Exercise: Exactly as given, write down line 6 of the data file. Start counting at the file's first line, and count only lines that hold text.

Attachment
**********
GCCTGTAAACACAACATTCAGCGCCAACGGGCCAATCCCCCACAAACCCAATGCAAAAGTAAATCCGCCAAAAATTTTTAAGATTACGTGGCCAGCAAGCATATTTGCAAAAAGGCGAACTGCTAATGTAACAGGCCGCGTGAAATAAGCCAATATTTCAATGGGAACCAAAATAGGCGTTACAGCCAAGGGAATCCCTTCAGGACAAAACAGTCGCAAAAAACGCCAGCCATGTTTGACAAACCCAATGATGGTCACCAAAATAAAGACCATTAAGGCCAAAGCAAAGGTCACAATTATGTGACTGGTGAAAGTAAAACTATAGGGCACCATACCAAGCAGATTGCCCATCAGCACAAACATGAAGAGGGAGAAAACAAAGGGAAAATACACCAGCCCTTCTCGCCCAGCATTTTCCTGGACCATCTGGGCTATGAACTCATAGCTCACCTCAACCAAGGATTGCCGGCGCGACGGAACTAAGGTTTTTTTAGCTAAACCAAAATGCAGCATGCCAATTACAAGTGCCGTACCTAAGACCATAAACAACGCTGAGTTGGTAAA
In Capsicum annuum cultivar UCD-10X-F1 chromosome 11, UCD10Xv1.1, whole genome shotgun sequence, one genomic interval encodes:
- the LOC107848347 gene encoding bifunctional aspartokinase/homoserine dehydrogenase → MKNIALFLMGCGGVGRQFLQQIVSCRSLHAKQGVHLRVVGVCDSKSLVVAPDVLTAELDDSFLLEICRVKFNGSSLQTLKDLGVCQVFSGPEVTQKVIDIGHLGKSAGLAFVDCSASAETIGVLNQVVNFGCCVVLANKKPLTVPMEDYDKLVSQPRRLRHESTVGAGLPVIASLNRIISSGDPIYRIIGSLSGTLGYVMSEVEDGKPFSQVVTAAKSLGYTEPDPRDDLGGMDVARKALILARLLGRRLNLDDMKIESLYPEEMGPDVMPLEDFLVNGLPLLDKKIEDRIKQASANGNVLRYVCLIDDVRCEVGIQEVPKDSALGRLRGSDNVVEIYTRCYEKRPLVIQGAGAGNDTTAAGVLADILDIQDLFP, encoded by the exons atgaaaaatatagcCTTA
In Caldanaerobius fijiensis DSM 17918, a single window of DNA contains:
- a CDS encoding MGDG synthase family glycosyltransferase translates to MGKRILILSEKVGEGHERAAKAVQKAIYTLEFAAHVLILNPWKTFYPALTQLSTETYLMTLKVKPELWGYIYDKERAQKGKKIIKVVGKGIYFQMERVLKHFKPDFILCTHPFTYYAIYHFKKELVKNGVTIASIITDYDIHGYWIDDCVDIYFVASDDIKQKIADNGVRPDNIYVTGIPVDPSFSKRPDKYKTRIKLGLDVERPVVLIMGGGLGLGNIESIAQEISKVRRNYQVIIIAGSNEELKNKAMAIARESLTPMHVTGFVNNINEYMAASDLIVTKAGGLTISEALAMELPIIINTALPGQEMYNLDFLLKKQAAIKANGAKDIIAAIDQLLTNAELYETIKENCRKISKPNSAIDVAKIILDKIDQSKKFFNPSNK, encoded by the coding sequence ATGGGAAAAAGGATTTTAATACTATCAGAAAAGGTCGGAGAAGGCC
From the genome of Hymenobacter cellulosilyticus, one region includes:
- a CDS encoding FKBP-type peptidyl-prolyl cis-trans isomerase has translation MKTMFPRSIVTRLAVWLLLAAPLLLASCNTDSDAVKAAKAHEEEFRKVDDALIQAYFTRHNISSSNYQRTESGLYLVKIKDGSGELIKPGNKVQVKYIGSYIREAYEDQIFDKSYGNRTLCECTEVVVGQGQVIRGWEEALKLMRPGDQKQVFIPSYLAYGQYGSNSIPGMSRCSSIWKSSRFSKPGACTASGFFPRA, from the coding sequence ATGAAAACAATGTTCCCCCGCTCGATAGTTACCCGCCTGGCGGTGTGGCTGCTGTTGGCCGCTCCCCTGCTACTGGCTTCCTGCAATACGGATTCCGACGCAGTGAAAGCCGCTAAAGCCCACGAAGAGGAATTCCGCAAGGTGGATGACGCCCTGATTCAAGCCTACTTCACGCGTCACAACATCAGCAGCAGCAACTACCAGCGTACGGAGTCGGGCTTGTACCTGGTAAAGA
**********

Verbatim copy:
From the genome of Hymenobacter cellulosilyticus, one region includes: